When the Truth Hurts

“Coming to his own country he taught them in their synagogue, so that they were astonished, and said, ‘Where did this man get this wisdom and these mighty works?’” (Matthew 13:54)

While Jesus faces rejection from his own countrymen in today’s Gospel passage, Jeremiah is almost lynched by the priests, prophets and people in our first reading. Dear friends, when we are hit by the truth, it is either we look inwards and fight our sinfulness (repent from sin) or we try fight the person who is telling us the truth.

Most often, it is the latter we choose. We find it more convenient to fight the mouth telling us the truth than to fight our love for sin. We tend to challenge the authority of those whose tell us the truth, we question their origin, we look down on them, we argue against them and discredit them at all costs. This is the reason Jeremiah and Jesus are rejected.

In the case of Jeremiah, the priests, prophets and people told him directly: “You shall die…” These people had become so hardened in their hearts that they could no longer see anything wrong in their evil ways. For Jesus, his countrymen could not fathom the fact that “a mere son of a carpenter” could suddenly become so wise and so powerful. They had a choice to make; either to accept Jesus as God or to treat Him as an imposter.

Truth, like medicine, is always bitter but in the end, it brings healing. Do not try to fight the truth. Accept it with all its bitterness and it will set you free. We may succeed in shutting down our prophets (removing their posts from social media, blackmailing them etc.) but we cannot shut down truth.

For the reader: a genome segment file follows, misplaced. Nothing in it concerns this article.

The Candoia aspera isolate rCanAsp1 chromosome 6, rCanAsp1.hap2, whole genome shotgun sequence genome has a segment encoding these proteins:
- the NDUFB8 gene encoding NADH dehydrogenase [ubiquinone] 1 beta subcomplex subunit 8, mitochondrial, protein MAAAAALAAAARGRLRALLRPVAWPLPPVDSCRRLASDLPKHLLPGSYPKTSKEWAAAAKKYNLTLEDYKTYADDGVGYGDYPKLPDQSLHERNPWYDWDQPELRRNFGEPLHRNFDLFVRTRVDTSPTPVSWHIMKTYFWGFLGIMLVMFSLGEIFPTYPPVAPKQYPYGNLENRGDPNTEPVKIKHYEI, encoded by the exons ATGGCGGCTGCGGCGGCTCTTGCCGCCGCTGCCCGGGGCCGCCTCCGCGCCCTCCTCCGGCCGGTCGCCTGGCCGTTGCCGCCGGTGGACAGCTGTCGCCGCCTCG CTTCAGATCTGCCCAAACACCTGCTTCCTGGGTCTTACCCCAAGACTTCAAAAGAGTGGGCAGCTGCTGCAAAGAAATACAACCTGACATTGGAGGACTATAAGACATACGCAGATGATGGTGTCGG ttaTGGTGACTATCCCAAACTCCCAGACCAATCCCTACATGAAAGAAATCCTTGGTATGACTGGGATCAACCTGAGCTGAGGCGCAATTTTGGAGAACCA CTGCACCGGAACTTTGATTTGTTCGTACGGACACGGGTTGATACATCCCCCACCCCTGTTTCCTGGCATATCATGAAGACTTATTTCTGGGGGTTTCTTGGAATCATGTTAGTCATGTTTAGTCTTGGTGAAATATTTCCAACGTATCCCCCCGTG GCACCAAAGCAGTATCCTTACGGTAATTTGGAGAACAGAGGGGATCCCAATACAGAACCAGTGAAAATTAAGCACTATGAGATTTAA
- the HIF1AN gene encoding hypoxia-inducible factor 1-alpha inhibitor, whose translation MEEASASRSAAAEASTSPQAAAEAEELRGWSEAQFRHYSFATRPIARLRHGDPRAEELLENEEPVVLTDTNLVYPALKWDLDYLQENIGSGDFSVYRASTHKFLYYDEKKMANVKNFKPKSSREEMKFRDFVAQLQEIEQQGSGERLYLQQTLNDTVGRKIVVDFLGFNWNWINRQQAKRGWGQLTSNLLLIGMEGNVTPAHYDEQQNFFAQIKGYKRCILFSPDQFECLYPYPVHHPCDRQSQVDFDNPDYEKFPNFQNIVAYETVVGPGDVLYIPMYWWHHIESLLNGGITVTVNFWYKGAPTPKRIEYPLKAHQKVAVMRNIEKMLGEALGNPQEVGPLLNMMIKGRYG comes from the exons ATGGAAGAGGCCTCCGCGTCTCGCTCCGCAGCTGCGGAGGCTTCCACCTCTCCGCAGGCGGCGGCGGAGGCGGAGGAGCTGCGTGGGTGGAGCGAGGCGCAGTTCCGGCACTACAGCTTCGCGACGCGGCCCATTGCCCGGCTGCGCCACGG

Today we remember St. Ignatius of Loyola, the founder of the Society of Jesus also known as the Jesuits. Ignatius was on his way to military fame and fortune when a cannonball shattered his leg. Because there were no books of romance on hand during his convalescence (healing process in the hospital), he whiled away the time reading the life of Christ and lives of the saints. His conscience was deeply touched, and a long, painful turning to Christ began.

Ignatius was a true mystic. He centred his spiritual life on the essential foundations of Christianity—the Trinity, Christ, the Eucharist. His spirituality is expressed in the Jesuit motto, ad majorem Dei gloriam—“for the greater glory of God.” He is the Patron of Retreats.

Let us pray: Lord Jesus, give me the wisdom to recognise the truth and apply it in my life and the grace of humility to accept corrections. Amen.

Bible Study: Jeremiah 26:1-9, Psalm 69:5-14, Matthew 13:54-58).

Fr. Abu

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